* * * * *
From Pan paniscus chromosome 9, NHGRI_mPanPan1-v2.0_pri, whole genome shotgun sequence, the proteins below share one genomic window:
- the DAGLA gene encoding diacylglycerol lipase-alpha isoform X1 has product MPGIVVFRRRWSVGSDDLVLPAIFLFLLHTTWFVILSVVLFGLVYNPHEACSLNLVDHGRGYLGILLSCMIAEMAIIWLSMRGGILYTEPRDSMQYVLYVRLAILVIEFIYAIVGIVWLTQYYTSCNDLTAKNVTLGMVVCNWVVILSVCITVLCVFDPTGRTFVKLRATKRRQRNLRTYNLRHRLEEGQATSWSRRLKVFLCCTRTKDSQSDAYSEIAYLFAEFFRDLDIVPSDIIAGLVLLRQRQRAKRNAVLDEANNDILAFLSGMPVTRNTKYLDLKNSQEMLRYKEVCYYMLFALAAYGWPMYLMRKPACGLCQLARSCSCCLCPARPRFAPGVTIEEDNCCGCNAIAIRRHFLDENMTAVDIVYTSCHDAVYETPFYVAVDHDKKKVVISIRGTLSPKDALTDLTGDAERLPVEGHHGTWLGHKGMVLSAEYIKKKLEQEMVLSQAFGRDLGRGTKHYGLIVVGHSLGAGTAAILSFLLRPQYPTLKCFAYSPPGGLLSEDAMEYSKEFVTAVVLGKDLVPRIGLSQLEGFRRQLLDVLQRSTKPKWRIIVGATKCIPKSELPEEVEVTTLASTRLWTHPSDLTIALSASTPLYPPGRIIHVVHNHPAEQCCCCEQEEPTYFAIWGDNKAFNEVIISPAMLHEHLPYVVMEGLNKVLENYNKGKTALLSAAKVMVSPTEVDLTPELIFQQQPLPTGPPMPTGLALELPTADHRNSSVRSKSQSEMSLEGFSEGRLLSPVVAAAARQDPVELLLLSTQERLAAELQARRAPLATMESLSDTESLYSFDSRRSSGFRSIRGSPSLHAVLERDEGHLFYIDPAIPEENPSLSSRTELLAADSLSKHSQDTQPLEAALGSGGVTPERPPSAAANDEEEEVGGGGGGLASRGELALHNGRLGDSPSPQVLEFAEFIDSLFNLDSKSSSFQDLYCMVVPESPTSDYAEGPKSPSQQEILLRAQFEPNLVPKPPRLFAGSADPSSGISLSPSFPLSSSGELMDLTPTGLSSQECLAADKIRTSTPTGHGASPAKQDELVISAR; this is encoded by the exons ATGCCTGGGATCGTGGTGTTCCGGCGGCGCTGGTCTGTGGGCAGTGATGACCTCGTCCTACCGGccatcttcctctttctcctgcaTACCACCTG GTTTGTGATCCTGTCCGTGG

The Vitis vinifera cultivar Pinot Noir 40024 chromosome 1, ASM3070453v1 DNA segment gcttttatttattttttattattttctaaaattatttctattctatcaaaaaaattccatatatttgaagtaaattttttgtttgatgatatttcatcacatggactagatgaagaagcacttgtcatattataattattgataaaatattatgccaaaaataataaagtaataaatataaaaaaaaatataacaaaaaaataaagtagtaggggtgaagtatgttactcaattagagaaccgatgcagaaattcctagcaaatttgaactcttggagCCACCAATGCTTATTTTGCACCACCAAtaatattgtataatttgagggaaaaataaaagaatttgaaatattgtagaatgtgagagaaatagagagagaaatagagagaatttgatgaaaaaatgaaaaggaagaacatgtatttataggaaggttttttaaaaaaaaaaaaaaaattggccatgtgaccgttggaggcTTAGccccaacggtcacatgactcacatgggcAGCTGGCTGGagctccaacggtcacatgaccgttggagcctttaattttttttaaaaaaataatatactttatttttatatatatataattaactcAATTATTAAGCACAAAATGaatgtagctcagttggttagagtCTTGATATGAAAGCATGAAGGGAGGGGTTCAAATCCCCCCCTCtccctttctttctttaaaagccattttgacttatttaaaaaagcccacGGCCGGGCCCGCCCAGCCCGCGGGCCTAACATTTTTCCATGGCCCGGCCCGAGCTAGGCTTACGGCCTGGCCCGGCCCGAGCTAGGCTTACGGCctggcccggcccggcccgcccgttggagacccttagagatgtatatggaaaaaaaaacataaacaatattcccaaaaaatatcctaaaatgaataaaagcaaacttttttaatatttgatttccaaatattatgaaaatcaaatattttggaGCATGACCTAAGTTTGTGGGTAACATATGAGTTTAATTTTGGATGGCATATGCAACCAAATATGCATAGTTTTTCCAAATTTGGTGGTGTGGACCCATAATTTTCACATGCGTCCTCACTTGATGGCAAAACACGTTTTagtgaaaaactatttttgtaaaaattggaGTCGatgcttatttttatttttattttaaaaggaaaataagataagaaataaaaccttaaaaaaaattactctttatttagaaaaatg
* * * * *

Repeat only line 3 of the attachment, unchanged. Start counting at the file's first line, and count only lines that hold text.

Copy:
The Vitis vinifera cultivar Pinot Noir 40024 chromosome 1, ASM3070453v1 DNA segment gcttttatttattttttattattttctaaaattatttctattctatcaaaaaaattccatatatttgaagtaaattttttgtttgatgatatttcatcacatggactagatgaagaagcacttgtcatattataattattgataaaatattatgccaaaaataataaagtaataaatataaaaaaaaatataacaaaaaaataaagtagtaggggtgaagtatgttactcaattagagaaccgatgcagaaattcctagcaaatttgaactcttggagCCACCAATGCTTATTTTGCACCACCAAtaatattgtataatttgagggaaaaataaaagaatttgaaatattgtagaatgtgagagaaatagagagagaaatagagagaatttgatgaaaaaatgaaaaggaagaacatgtatttataggaaggttttttaaaaaaaaaaaaaaaattggccatgtgaccgttggaggcTTAGccccaacggtcacatgactcacatgggcAGCTGGCTGGagctccaacggtcacatgaccgttggagcctttaattttttttaaaaaaataatatactttatttttatatatatataattaactcAATTATTAAGCACAAAATGaatgtagctcagttggttagagtCTTGATATGAAAGCATGAAGGGAGGGGTTCAAATCCCCCCCTCtccctttctttctttaaaagccattttgacttatttaaaaaagcccacGGCCGGGCCCGCCCAGCCCGCGGGCCTAACATTTTTCCATGGCCCGGCCCGAGCTAGGCTTACGGCCTGGCCCGGCCCGAGCTAGGCTTACGGCctggcccggcccggcccgcccgttggagacccttagagatgtatatggaaaaaaaaacataaacaatattcccaaaaaatatcctaaaatgaataaaagcaaacttttttaatatttgatttccaaatattatgaaaatcaaatattttggaGCATGACCTAAGTTTGTGGGTAACATATGAGTTTAATTTTGGATGGCATATGCAACCAAATATGCATAGTTTTTCCAAATTTGGTGGTGTGGACCCATAATTTTCACATGCGTCCTCACTTGATGGCAAAACACGTTTTagtgaaaaactatttttgtaaaaattggaGTCGatgcttatttttatttttattttaaaaggaaaataagataagaaataaaaccttaaaaaaaattactctttatttagaaaaatg